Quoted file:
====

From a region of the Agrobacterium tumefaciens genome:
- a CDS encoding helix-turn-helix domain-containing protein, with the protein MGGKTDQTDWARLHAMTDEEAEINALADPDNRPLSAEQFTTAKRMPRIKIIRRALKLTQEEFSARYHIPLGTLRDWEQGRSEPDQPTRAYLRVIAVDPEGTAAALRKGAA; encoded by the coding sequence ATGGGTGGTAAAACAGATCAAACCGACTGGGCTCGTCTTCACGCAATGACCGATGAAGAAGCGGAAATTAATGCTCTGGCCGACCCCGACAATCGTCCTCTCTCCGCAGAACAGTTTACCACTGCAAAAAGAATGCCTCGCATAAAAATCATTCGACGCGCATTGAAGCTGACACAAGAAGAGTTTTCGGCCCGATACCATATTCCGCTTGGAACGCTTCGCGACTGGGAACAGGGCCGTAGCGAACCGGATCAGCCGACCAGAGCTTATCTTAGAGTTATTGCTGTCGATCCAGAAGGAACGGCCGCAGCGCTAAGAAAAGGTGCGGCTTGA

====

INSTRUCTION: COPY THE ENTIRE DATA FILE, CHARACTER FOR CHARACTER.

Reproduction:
From a region of the Agrobacterium tumefaciens genome:
- a CDS encoding helix-turn-helix domain-containing protein, with the protein MGGKTDQTDWARLHAMTDEEAEINALADPDNRPLSAEQFTTAKRMPRIKIIRRALKLTQEEFSARYHIPLGTLRDWEQGRSEPDQPTRAYLRVIAVDPEGTAAALRKGAA; encoded by the coding sequence ATGGGTGGTAAAACAGATCAAACCGACTGGGCTCGTCTTCACGCAATGACCGATGAAGAAGCGGAAATTAATGCTCTGGCCGACCCCGACAATCGTCCTCTCTCCGCAGAACAGTTTACCACTGCAAAAAGAATGCCTCGCATAAAAATCATTCGACGCGCATTGAAGCTGACACAAGAAGAGTTTTCGGCCCGATACCATATTCCGCTTGGAACGCTTCGCGACTGGGAACAGGGCCGTAGCGAACCGGATCAGCCGACCAGAGCTTATCTTAGAGTTATTGCTGTCGATCCAGAAGGAACGGCCGCAGCGCTAAGAAAAGGTGCGGCTTGA